Expenditure Impact Statement 16/17
Pupil Premium funding is provided by the Government to address the underlying inequalities between those children identified as disadvantaged and those who are not. It is recognised that securing high levels of attainment and good rates of progress is the best way of steering our pupils towards a future free of deprivation. Warren Park has decided to dedicate a significant proportion of its pupil premium allocation directly into ensuring all pupils receive high quality teaching and learning. However, we also recognise that attendance, behaviour, emotional well-being, home life are significant barriers to learning and that those children and their families may require additional support to overcome those barriers. Therefore some of our Pupil Premium resource is spent on providing support in those areas. By spending money in these areas has supported the impact that by the end of Key Stage 2 the gap between Pupil Premium children and Non-pupil premium has narrowed.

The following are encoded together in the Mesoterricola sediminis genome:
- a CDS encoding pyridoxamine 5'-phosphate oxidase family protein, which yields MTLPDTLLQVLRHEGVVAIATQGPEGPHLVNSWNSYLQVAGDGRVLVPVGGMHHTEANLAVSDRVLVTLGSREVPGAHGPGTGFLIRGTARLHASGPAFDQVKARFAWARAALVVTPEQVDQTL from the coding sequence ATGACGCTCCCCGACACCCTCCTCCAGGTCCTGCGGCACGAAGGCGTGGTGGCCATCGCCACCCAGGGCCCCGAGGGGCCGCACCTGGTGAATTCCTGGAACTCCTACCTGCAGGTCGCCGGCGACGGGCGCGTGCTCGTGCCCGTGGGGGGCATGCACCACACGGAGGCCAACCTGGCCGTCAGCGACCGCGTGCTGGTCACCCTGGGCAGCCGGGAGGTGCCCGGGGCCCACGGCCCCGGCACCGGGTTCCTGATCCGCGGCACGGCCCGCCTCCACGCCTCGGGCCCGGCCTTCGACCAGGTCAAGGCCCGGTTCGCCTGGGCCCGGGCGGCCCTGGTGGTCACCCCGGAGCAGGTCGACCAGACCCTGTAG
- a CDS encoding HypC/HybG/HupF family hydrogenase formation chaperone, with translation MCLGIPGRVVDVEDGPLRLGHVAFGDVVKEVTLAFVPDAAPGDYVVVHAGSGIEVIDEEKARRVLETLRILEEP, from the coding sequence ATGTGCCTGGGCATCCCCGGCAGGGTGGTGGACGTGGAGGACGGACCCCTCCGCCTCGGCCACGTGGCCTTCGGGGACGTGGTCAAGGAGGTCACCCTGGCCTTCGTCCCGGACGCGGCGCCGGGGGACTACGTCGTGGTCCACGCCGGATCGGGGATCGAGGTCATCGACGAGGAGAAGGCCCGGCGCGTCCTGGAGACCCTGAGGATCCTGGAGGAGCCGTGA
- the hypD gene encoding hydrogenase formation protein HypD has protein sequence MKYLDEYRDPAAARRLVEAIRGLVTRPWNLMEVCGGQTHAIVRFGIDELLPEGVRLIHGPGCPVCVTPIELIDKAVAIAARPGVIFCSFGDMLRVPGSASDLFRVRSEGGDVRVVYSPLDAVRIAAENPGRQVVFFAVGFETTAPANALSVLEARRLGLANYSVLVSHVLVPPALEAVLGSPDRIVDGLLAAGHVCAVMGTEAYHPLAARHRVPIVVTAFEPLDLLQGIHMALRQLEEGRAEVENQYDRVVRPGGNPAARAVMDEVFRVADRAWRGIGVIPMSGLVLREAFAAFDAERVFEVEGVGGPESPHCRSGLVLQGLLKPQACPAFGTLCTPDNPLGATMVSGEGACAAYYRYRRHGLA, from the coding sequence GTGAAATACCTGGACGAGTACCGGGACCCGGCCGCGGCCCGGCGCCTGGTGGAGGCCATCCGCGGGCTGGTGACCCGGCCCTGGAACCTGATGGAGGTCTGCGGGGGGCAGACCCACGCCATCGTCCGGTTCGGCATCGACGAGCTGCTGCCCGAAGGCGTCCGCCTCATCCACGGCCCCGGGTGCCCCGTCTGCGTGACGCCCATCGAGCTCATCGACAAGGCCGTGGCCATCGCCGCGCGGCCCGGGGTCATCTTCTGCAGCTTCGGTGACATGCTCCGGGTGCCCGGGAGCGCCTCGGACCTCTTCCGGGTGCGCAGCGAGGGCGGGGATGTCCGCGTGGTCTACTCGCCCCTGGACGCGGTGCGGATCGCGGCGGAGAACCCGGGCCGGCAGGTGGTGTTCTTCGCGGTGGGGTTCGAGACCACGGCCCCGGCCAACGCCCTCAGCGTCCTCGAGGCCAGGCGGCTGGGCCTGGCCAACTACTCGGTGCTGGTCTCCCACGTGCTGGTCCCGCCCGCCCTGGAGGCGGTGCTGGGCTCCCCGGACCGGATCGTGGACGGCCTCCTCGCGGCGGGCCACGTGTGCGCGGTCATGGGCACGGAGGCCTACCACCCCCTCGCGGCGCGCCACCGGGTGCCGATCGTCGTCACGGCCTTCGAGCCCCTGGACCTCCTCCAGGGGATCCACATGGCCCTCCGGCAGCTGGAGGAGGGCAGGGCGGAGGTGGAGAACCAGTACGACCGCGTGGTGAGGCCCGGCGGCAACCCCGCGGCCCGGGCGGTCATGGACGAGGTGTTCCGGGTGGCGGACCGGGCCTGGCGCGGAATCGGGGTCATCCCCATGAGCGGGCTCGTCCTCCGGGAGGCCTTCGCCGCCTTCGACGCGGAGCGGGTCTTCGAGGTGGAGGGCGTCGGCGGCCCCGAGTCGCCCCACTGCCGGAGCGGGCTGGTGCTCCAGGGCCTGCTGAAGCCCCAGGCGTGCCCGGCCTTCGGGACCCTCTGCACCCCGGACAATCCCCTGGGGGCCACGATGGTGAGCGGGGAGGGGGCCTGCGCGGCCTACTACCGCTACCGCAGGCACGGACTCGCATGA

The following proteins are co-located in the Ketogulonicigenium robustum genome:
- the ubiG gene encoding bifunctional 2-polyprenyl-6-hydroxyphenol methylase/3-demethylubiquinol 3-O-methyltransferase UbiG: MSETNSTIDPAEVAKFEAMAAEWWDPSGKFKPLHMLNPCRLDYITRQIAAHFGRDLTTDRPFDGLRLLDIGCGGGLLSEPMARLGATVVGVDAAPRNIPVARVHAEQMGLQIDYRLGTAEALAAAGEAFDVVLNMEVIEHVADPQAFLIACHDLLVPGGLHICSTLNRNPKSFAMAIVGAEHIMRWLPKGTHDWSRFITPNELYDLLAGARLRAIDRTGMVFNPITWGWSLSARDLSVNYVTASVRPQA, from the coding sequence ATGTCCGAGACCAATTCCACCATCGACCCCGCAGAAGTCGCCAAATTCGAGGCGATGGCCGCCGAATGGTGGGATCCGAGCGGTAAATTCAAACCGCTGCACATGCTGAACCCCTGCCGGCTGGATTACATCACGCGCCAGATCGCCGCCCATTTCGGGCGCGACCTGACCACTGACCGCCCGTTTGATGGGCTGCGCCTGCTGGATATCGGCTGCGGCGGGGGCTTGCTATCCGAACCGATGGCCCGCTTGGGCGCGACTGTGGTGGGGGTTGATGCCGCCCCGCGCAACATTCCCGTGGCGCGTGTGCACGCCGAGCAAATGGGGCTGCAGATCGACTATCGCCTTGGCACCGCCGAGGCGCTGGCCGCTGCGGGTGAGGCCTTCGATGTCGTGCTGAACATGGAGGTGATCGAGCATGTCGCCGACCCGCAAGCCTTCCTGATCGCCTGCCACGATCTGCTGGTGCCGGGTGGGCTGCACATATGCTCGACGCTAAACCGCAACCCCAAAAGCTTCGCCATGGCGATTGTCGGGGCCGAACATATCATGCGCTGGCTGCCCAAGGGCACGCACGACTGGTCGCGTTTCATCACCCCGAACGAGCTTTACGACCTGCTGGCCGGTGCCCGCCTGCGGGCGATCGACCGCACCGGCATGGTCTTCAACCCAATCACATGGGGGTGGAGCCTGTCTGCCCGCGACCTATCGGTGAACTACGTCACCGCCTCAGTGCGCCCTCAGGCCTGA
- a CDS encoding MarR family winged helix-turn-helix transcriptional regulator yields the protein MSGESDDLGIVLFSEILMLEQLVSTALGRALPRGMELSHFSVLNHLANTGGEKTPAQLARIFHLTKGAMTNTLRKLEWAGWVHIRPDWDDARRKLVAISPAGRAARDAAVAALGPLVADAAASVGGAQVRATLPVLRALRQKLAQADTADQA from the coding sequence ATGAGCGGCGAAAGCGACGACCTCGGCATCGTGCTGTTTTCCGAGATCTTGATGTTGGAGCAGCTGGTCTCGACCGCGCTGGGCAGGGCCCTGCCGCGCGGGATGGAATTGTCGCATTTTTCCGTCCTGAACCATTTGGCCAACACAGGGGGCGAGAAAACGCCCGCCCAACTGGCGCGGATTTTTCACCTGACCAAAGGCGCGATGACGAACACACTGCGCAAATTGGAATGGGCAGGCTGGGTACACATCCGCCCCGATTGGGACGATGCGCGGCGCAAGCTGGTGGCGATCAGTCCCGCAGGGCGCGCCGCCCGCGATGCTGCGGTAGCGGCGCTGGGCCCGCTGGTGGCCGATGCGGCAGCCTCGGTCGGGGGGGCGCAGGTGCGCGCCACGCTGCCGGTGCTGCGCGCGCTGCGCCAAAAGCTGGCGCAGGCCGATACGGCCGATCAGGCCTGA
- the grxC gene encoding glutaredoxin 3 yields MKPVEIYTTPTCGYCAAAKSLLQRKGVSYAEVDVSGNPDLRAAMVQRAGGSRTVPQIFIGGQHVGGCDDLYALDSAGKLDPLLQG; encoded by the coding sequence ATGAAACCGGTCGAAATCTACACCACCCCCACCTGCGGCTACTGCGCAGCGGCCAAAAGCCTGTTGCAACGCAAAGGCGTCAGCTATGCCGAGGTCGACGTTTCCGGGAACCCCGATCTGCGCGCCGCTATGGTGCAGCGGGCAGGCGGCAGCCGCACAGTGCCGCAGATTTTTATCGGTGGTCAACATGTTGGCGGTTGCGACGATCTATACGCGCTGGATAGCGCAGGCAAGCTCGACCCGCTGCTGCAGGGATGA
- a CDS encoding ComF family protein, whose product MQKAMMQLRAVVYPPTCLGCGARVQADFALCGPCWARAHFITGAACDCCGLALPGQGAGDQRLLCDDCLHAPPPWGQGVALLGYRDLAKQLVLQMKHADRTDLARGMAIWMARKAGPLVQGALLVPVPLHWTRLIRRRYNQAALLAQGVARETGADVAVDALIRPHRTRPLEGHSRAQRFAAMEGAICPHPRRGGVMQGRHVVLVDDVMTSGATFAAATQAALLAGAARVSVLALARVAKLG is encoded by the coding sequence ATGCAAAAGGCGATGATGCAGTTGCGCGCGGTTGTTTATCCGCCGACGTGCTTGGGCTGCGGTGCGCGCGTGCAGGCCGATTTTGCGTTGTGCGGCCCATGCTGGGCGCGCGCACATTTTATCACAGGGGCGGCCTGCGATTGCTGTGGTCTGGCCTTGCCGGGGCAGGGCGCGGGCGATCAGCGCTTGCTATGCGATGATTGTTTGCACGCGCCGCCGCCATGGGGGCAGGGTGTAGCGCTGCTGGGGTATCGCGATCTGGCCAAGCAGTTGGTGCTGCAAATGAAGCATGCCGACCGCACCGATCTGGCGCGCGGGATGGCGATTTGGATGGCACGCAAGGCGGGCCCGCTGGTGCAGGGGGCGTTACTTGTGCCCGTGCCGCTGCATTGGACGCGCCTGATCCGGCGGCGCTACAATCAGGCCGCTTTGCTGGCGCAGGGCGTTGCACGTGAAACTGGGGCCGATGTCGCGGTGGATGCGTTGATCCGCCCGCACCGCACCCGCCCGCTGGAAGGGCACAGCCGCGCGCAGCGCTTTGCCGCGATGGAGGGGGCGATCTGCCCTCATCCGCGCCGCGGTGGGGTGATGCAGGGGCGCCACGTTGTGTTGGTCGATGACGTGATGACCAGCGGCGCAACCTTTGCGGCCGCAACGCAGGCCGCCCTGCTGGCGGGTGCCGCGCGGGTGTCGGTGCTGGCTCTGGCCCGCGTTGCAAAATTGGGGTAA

The spending of the money falls into three main areas:
By having additional teaching staff has meant that children have been able to access both pre and post additional sessions as well as being taught in smaller groups. This has ensured that the gap between PP children and non PP children is relatively small by the end of KS 2
The cost of this areas has been in providing additional teaching staff in each year group, plus employing a Speech and Language Therapist (SALT) 2 days a week.
Combined Reading, Writing and Maths data 2016